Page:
Against this landscape, NACFB members will likely see an increase in distressed borrowing over the next six months as by-standing SMEs become more likely to be entangled in the complex web of macroeconomic forces. Commercial finance intermediaries of all specialisms should now seek to partner with existing clients and enterprises with high levels of debt and work with them to lengthen loan terms and consolidate where possible.
Now is the time when members can be adding real value to their clients. By restructuring existing debt and examining alternative debt structures, finance professionals can help shore up their clients in the short to medium term, enabling them to ride out periods of economic turmoil and return to growth.
The tussle at the top
PM Liz Truss and her Chancellor were asking the country to believe the most significant obstacle between the economy and growth was excessive taxation and too much regulation. But the financial markets and the IMF begged to differ and disagreed with their approach.
What was presented was a plan explicitly at odds with the Bank of England’s policy position of keeping inflation down. They had raised interest rates and initiated a ‘quantitative tightening’ round to slow the economy. That required taking money out of the system – quite the opposite of the government’s efforts to spur growth by cutting taxes and thereby hoping to stimulate growth. This means the Bank of England will raise interest rates at its next meeting by more than it would otherwise. Historically, it is not unusual for the mix of fiscal and monetary policy to differ. But we have had a loose monetary and loose fiscal policy stance for 14 years, and we have grown accustomed to it.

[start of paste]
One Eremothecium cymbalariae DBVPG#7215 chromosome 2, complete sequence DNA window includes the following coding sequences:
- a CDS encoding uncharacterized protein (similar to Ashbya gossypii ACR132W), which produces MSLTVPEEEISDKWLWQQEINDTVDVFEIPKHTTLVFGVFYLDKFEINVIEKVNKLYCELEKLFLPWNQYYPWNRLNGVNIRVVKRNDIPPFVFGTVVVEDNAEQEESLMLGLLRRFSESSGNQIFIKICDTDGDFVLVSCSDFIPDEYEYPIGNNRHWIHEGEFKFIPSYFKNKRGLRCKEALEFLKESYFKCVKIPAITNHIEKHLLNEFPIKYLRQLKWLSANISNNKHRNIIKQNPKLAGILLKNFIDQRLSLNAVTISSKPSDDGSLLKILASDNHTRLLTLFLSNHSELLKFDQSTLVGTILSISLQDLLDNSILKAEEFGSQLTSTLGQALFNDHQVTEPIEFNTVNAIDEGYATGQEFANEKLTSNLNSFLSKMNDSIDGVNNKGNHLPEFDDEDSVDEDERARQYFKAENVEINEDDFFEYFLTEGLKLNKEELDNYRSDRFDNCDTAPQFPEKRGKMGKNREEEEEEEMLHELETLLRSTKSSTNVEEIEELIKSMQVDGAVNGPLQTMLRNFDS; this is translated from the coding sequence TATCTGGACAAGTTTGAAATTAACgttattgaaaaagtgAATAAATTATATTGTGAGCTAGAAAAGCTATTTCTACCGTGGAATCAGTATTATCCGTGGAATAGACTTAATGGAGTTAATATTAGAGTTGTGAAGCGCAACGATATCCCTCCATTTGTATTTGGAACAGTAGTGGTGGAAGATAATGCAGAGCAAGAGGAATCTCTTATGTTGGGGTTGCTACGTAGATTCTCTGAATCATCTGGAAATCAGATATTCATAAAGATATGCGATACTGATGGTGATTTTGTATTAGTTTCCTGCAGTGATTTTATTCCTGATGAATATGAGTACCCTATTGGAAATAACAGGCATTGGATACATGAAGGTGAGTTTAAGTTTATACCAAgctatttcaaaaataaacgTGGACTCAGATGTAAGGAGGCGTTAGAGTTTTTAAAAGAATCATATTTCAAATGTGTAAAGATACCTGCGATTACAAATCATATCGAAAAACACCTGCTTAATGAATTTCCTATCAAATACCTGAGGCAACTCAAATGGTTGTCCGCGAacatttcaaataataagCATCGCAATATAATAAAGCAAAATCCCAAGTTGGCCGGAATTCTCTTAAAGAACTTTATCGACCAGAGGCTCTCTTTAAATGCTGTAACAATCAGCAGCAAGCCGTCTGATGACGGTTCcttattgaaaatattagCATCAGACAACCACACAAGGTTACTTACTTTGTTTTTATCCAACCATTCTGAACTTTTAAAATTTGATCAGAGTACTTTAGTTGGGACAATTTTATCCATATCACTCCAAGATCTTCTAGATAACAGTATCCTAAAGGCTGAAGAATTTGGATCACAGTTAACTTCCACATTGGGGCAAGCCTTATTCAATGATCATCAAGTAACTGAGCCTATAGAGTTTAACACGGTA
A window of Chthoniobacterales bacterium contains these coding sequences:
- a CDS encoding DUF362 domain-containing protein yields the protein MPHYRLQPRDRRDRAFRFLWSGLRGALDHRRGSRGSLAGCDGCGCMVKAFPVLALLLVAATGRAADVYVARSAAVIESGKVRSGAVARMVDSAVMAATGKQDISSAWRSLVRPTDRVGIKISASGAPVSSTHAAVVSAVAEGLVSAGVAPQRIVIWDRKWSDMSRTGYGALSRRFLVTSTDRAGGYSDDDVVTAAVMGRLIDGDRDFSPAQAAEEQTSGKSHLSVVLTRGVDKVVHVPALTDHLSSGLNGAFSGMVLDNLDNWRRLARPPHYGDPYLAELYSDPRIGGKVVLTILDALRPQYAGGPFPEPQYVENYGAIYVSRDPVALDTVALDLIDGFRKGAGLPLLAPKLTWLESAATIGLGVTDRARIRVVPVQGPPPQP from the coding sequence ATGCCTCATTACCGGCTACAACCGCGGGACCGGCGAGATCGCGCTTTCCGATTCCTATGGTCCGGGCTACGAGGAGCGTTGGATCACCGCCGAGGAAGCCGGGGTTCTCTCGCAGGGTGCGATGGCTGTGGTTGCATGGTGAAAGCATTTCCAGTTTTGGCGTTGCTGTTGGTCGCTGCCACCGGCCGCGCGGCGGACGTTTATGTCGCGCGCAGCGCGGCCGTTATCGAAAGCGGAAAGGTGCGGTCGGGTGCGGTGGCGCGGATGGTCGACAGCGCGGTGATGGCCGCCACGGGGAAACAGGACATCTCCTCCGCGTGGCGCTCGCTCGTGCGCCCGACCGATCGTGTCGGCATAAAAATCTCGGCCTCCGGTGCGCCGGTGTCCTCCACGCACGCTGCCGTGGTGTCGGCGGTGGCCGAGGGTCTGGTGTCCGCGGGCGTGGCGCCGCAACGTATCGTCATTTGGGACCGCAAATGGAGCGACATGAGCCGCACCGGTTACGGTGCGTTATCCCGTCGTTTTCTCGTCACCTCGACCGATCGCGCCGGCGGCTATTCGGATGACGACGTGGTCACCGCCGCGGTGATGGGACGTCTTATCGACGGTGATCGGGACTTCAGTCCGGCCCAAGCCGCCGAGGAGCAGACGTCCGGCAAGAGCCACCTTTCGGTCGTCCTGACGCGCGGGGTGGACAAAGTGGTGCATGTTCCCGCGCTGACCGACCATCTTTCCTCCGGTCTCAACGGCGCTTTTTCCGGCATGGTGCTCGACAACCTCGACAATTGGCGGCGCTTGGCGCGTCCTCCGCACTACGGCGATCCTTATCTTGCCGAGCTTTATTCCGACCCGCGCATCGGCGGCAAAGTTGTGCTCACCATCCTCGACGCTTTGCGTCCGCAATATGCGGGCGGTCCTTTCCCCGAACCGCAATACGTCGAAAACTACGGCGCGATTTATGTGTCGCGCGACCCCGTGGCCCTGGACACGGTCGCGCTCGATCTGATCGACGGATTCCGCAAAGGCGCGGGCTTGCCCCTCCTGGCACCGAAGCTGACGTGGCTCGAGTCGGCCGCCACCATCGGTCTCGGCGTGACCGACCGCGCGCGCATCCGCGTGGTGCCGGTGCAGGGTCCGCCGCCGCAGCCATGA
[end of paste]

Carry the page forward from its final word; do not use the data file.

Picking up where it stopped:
Sharply higher price inflation at 40-year highs has now changed this mix, with the policy priority for the Bank of England to reduce inflation. It must now raise interest rates to do that and meet its legal mandate to keep price inflation low and table at around a 2% annual rate in the medium term. Its role is not to do the government’s bidding on monetary policy. This is why it was made independent in 1997 with a mandate from the government to act at arm’s length. This was thought – and still is by financial markets and investors worldwide – as the best way to add credibility to monetary policy, free of political influence.
Any move by the government to change this would result in a deep financial, international investor, and political crisis that would dwarf any seen thus far, and the Bank would not be able to help as it would have been hamstrung. Moreover, it would require an act of Parliament, and many Conservative MPs would never vote for such a thing, never mind the implacable opposition of MPs from every other party.
For a government that needs to borrow money from international investors to fund its energy plans and tax cuts, it would be political suicide to change the Bank of England’s remit. That is because the view widely held amongst academics and financial market practitioners is that low and stable inflation aids growth and promotes employment. That is because it gives certainty to investors planning for the longer term and protects those low incomes from the debilitating effects of inflation.
Therefore, we are in for a future of loose fiscal and tight monetary policy. That is something that businesses and households will have to get used to for the first time in decades, and it may be a difficult adjustment. But we must start now.